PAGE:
U.S. Supreme Court ruling may pave the way for Lansing casino

May 28, 2014

A U.S. Supreme Court decision this week may pave the way for casino gambling in Michigan’s capitol city.

Lansing mayor Virg Bernero says a $245 million casino project has been “cleared for takeoff” by the high court’s decision in a different casino case.

In January, 2012, the Sault Ste. Marie Tribe of Chippewa Indians announced plans to build a 245 million dollar casino next to Lansing’s downtown convention center.   But a legal challenge by the state has put those plans on hold.
In January, 2012, the Sault Ste. Marie Tribe of Chippewa Indians announced plans to build a 245 million dollar casino next to Lansing’s downtown convention center. But a legal challenge by the state has put those plans on hold.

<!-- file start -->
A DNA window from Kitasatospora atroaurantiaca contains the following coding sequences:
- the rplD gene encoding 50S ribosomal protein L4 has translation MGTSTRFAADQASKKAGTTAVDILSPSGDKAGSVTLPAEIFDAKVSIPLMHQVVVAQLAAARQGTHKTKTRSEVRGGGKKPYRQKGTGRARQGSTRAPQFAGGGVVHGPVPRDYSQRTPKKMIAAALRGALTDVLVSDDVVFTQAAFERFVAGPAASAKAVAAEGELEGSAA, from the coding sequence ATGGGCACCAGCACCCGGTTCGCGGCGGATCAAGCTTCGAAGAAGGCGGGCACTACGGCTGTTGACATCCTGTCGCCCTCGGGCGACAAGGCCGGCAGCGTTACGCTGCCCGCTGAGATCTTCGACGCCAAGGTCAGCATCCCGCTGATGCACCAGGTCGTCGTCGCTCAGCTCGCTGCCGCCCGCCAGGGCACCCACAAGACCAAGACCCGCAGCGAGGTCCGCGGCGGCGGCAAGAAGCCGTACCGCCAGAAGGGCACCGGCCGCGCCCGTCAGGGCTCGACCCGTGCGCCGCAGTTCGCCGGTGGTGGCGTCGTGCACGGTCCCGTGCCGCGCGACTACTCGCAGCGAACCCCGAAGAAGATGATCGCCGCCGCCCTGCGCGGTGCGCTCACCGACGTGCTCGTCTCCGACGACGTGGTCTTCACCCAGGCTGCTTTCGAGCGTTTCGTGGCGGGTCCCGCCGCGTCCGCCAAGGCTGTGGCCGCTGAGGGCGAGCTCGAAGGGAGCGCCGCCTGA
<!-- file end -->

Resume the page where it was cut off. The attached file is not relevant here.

Credit Sault Ste. Marie Tribe of Chippewa Indians

State officials sued to close an off-reservation casino opened by the Bay Mills tribe. But the U.S. Supreme Court Tuesday ruled against the state of Michigan, saying the tribe has sovereign immunity.

State officials are trying a similar legal strategy against the Sault Ste. Marie Tribe of Chippewa Indians who announced plans in 2012 to build a Lansing casino.

But Bernero says this week’s ruling “strikes down a major legal obstacle” to a capitol city casino.   Casino supporters claim it will generate more than 2,000 permanent and construction jobs.   Bernero says a casino would make Lansing more competitive in attracting conventions. 

However, Michigan Attorney General Bill Schuette reads the U.S. Supreme Court decision differently. He says it gives the state the ability to file suit, even criminal charges, against tribal leaders who try to set up ‘illegal’ casinos.

So, the future of the capitol city casino remains unclear.